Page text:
In recent years a number of grids of 3D hydrodynamics simulations of surface convection have been published, and from the point of view of stellar model calculations it is very important to study whether the results by Freytag & Salaris (1999) are confirmed or drastically changed.
Tanner et al. (2013b,a) have presented a grid of simulations employing a 3D Eddington solver in the optically thin layers (Tanner et al. 2012). Their calculations cover four metallicities (from Z = 0.001 to Z = 0.04), but just a few T_{eff} values at constant log(g) = 4.30 for each Z, plus a subset of models at varying He mass fraction for Z = 0.001 and Z = 0.02. These authors studied the properties of convection with varying T_{eff} and chemical composition in these solarlike envelopes. Tanner et al. (2014) extracted metallicitydependent T(τ) relations from these same simulations, and employed them to highlight the critical role these relations play when calibrating α_{ml} with stellar evolution models.
Magic et al. (2013) have published a very large grid of 3D RHD simulations for a range of chemical compositions. Their grid covers a range of T_{eff} from 4000 to 7000 K in steps of 500 K, a range of log(g) from 1.5 to 5.0 in steps of 0.5 dex, and metallicity, [Fe/H], from −4.0 to +0.5 in steps of 0.5 and 1.0 dex. These models have been employed by Magic et al. (2015) to calibrate α_{ml} as function of g, T_{eff}, and [Fe/H]. They found that α_{ml} depends in a complex way on these three parameters, but in general α_{ml} decreases towards higher effective temperature, lower surface gravity, and higher metallicity. So far Magic et al. (2015) have only provided fitting formulae for α_{ml}, but not publicly available prescriptions for the boundary conditions and input physics.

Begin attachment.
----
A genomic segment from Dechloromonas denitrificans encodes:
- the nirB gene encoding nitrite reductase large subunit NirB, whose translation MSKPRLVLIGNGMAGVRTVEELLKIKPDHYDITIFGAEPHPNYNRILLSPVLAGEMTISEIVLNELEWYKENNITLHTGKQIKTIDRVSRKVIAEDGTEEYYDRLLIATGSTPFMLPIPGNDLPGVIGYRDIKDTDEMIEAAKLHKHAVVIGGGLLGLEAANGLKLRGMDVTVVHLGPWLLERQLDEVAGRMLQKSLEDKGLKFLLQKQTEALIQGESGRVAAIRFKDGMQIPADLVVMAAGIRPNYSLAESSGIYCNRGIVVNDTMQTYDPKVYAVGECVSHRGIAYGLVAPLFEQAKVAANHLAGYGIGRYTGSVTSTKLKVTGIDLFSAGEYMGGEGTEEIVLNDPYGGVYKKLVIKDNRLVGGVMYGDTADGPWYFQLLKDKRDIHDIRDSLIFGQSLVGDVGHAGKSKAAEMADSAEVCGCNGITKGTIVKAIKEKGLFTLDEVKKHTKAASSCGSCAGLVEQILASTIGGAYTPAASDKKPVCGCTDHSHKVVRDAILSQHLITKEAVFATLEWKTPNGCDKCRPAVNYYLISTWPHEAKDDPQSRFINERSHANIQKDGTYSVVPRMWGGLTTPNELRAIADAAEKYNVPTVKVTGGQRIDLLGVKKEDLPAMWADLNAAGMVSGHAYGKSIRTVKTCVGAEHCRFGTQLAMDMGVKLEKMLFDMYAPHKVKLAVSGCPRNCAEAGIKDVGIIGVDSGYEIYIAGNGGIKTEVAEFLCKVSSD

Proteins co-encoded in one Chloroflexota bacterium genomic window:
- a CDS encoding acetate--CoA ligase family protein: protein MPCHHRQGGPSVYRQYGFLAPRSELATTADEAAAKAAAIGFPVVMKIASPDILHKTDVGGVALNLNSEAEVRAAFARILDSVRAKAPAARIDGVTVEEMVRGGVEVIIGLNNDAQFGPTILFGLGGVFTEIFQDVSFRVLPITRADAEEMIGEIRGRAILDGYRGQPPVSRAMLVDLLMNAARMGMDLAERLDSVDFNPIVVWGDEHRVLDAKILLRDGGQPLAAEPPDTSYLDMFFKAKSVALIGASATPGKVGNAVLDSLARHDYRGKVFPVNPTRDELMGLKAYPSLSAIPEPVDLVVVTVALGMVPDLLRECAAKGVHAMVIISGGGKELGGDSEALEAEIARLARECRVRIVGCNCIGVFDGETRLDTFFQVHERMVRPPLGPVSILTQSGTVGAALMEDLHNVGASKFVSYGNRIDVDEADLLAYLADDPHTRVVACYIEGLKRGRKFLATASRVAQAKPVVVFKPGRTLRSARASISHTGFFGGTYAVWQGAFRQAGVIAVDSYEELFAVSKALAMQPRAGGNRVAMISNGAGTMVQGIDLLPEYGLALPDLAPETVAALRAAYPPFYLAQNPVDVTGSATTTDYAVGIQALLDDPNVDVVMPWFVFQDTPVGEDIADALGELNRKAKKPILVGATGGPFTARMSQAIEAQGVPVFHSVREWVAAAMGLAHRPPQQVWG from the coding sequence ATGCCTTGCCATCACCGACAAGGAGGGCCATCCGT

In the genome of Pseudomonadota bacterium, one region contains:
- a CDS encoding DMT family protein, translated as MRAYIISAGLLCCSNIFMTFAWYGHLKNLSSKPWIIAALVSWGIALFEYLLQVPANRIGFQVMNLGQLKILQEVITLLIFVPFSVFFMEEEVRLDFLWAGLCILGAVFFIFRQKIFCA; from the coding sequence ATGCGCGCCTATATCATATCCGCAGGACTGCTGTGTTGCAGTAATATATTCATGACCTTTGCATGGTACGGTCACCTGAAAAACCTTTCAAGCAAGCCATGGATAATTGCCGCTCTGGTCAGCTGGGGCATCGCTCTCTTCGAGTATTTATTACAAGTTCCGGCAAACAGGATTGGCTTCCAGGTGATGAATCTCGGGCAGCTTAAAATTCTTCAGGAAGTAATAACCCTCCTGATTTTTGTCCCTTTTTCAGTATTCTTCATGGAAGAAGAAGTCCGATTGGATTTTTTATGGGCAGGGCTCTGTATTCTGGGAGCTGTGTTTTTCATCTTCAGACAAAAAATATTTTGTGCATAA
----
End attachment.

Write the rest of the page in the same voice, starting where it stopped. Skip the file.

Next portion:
Very recently Trampedach et al. (2013) produced a nonsquare grid of convective atmosphere/envelope 3D RHD simulations for the solar chemical composition. The grid spans a T_{eff} range from 4200 to 6900 K for MS stars around log(g) = 4.5, and from 4300 to 5000 K for red giants with log(g) = 2.2, the lowest surface gravity available. In Trampedach et al. (2014b) the horizontal and temporal averages of the 3D simulations were then matched to 1D hydrostatic equilibrium, spherically symmetric envelope models to calibrate α_{ml} as a function of g and T_{eff} (see Trampedach et al. 2014b, for details about the calibration procedure). Moreover, the same RHD simulations have been employed by Trampedach et al. (2014a) to calculate g and T_{eff}dependent T(τ) relations from temporal and τ (Rosseland optical depth) averaged temperatures of the atmospheric layers. Trampedach et al. (2014b) also provide routines for calculating their g and T_{eff}dependent RHDcalibrated α_{ml} together with their computed T(τ) relations, and Rosseland opacities consistent with the opacities used in the RHD simulations. This enables stellar evolution calculations where boundary conditions, superadiabatic temperature gradients and opacities of the convective envelope are consistent with the RHD simulations. It is particularly important to use both the RHDcalibrated α_{ml} and T(τ) relations because the T_{eff} of the stellar evolution calculations depends on both these inputs (see e.g. Salaris et al. 2002; Tanner et al. 2014, and references therein).